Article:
In two recent decisions, The High Court of Australia (High Court) has sent a strong message to employers to avoid making misrepresentations when entering into contractor arrangements which are actually employment arrangements. In the first decision, the Court found an employer engaged in sham contracting by converting its employees into contractors of a third party. This decision highlights the risks of employers hiding behind third party labour hire arrangements to transfer employees into arrangements that deprive them of employment benefits. In the second decision, the High Court refused to grant special leave to appeal a decision requiring the employer to pay almost $500,000 for sham contracting and underpayments of employment entitlements.

Triangular relationships

The decision in Fair Work Ombudsman v Quest South Perth Holdings Pty Ltd [2015] HCA 45 (Quest Case) concerned two housekeepers employed by Quest South Perth Holdings Pty Ltd (Quest) for a number of years who were asked to sign contracts with a labour hire provider, Contracting Solutions Pty Ltd (Contracting Solutions), to continue doing the same work for Quest. 

The High Court determined that the housekeepers remained employees of Quest under implied contracts and as a result, Quest contravened the sham contracting provision in section 357 of the Fair Work Act 2009 (Cth) (Act), which prevent employers making misrepresentations to employees regarding their employment status. In doing so, the High Court unanimously rejected the narrow interpretation previously adopted by the Federal Court and Full Federal Court of Australia, which effectively allowed employers to use labour hire companies to indirectly hire workers as contractors without breaching these provisions. 

The proceedings will return to the Federal Court to determine pecuniary penalties. Quest could face up to $54,000 per breach for contravening the general protection in section 357 of the Act.

High Penalties

In Linkhill Pty Ltd v Director of the Fair Work Building Industry Inspectorate (M190/2015, 11 September 2015), the High Court denied special leave to a Roy Morgan research subsidiary, Linkhill Pty Ltd, in its appeal against the Full Federal Court’s decision, upholding the decision at first instance, in which Linkhill was found to have engaged in sham contracting when it underpaid 10 contractors over $150,000, even though Linkhill claimed they were paid well above award rates. The initial decision found that there were 139 contraventions of the Act, including misrepresentation under section 357 of the Act, resulting in a total penalty of $313,500. The High Court also ordered Linkhill to pay costs. The decision is significant in relation to the sheer number of breaches found by the Court, although it related arguably to the same conduct and the fact that the Full Federal Court and High Court have not determined whether hourly rates under contractor agreements can be taken to off-set award entitlements where an employment relationship is found.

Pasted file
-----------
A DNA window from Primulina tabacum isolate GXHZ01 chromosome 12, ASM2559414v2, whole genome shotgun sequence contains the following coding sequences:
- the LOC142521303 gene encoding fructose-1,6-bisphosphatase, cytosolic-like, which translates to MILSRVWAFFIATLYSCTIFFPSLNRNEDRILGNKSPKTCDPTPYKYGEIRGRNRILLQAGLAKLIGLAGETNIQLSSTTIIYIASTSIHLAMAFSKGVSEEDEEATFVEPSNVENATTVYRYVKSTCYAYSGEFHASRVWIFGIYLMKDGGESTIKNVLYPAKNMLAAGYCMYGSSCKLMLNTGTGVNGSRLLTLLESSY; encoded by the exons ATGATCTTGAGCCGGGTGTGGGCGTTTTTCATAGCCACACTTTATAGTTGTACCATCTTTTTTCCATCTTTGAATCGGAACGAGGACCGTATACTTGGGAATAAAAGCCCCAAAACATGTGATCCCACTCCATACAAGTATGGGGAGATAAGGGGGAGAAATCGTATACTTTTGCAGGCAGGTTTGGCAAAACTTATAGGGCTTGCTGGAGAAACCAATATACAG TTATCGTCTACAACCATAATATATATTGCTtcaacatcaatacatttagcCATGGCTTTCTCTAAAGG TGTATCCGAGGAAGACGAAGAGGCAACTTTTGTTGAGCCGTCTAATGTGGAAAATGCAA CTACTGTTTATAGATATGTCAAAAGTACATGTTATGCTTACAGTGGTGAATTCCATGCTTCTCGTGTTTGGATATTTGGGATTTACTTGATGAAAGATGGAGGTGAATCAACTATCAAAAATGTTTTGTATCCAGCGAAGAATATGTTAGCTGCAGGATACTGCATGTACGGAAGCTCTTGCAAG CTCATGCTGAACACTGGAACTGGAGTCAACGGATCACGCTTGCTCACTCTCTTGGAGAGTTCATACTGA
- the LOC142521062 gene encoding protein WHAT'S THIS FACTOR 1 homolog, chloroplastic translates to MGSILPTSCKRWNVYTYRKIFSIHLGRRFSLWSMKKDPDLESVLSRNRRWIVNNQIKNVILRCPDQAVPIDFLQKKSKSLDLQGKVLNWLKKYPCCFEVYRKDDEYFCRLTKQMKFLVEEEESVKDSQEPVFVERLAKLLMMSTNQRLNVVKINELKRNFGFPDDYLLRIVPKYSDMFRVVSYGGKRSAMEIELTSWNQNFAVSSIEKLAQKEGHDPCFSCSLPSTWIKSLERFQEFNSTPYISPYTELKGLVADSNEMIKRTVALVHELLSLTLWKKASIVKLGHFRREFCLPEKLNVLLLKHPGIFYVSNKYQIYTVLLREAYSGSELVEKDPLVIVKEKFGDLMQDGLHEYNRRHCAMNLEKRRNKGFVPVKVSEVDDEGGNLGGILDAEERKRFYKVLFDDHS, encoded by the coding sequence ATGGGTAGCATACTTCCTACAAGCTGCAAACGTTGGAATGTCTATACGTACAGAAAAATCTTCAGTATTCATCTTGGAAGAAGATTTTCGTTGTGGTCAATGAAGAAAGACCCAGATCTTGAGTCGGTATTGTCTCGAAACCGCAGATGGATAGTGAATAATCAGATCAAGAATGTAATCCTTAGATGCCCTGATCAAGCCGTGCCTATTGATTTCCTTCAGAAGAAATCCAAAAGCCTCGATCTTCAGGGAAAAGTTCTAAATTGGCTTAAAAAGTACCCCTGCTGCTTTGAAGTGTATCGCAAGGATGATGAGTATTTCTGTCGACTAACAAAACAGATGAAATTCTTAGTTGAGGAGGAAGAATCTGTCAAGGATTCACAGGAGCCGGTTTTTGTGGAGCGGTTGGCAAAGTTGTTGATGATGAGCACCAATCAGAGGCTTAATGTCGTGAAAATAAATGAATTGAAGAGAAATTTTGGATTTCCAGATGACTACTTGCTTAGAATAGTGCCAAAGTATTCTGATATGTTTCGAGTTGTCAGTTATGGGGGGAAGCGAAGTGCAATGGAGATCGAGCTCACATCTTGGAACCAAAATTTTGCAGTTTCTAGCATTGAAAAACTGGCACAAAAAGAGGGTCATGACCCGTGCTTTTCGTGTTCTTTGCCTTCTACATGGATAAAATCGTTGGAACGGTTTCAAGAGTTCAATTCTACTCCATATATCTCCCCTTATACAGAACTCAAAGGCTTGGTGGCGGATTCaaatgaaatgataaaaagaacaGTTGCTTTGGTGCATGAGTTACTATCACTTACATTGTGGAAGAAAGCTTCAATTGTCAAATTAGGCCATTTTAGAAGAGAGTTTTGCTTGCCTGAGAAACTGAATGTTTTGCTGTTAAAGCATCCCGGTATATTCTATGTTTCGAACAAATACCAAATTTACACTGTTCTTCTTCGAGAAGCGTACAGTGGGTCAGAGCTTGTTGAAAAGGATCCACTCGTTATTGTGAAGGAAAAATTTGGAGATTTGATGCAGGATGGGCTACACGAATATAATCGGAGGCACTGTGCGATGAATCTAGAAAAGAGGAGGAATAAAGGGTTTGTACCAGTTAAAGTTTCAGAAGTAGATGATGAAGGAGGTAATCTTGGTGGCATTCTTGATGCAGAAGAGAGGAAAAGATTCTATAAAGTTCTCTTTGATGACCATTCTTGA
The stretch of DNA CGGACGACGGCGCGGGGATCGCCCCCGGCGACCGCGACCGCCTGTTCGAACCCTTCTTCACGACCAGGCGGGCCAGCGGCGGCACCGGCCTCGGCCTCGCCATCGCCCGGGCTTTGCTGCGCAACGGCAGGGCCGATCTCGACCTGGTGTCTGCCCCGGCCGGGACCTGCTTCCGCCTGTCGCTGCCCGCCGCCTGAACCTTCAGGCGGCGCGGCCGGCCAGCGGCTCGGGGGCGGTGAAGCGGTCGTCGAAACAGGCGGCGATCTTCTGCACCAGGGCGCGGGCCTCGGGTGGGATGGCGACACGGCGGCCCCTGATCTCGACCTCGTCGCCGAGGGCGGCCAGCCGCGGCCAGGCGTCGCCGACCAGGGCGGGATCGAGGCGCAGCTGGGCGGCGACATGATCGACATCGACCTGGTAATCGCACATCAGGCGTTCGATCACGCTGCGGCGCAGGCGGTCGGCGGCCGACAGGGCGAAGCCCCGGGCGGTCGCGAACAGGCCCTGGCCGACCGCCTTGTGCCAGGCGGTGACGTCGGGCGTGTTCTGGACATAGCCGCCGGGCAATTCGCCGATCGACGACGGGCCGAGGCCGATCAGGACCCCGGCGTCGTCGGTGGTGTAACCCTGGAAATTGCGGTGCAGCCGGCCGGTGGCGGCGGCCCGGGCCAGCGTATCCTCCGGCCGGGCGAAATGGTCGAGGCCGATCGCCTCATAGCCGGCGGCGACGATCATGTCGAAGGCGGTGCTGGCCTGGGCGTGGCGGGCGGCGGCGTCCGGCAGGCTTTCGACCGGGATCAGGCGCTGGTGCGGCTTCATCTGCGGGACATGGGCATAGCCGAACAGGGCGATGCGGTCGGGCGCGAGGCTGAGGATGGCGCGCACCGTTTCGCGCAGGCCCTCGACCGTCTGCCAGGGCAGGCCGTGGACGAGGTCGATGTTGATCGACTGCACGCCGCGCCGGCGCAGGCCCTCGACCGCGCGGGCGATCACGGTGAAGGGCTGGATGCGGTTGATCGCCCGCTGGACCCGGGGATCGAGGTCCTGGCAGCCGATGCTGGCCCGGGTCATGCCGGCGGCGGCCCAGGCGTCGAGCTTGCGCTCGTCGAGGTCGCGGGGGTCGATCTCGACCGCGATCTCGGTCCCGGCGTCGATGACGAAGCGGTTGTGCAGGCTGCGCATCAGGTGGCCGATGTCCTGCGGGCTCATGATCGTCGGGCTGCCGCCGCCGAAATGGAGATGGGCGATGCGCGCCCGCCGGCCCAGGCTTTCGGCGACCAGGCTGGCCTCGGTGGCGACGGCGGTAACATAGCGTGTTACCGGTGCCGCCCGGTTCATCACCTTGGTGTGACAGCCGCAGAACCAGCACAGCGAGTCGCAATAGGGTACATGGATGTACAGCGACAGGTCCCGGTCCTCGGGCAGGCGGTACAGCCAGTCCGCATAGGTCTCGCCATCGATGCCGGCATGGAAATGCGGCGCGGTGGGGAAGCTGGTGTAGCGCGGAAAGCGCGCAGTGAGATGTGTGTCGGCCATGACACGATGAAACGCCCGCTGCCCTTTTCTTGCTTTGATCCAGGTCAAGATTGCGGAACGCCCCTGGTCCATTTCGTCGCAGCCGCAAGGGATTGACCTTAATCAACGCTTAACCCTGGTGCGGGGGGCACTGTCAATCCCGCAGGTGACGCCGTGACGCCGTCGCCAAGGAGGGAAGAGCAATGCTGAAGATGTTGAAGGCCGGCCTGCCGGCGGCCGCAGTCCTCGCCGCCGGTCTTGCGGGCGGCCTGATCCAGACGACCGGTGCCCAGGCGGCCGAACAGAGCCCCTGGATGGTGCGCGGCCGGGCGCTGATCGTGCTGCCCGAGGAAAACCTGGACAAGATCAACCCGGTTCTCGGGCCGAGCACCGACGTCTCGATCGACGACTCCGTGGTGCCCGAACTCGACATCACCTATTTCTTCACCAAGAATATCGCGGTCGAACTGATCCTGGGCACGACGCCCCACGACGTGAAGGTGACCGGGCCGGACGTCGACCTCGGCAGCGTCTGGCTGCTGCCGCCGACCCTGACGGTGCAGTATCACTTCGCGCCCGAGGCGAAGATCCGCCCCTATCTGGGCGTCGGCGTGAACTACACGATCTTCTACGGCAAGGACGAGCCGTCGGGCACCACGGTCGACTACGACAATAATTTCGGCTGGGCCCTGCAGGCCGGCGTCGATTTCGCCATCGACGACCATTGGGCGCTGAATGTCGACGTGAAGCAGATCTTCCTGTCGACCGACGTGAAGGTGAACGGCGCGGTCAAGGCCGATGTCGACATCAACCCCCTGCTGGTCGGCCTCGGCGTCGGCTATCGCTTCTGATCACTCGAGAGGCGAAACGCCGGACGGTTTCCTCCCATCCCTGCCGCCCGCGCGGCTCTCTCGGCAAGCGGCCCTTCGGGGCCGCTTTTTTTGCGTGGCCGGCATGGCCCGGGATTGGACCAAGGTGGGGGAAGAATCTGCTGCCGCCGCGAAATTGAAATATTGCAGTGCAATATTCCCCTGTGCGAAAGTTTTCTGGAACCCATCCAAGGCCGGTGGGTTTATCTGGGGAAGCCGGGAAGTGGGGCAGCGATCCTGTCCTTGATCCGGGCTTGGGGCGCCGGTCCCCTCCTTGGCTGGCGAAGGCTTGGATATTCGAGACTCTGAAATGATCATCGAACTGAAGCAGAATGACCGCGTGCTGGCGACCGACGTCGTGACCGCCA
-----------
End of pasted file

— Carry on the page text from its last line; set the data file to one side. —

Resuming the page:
Implications

The High Court’s decisions have strengthened the protections for employees against sham contracting. In the wake of the recent high profile matters where principal contractors have exposure to liability for employees of third party contractors, including Myer, 7-Eleven and Baiada Group. These cases are a timely warning for organisations that engage individuals as independent contractors (even if through a third party) to be aware that they run the risk of being exposed to employment liabilities and penalties. Employers are strongly encouraged to review all existing contractor arrangements in light of these cases to assess their risk exposure.

To reduce sham contracting risks, employers need to:

  • be mindful when making labour arrangements to ensure that their actions do not unfairly deprive workers of benefits of employment, particularly where the employees work under the same arrangements;
  • ensure strategic planning when establishing arrangements to outsource employees under third party labour arrangements and ensure no misrepresentations are made by the employer or its representatives;
  • ensure that contracts for such arrangements are drafted to avoid the risk of a finding of an implied contract between the principal and the contractors’ workers and ensure that any payments made expressly off-set award and legislative employment entitlements; and
  • obtain advice about the prospects of an adverse finding and how such risks can be minimised before establishing such arrangements.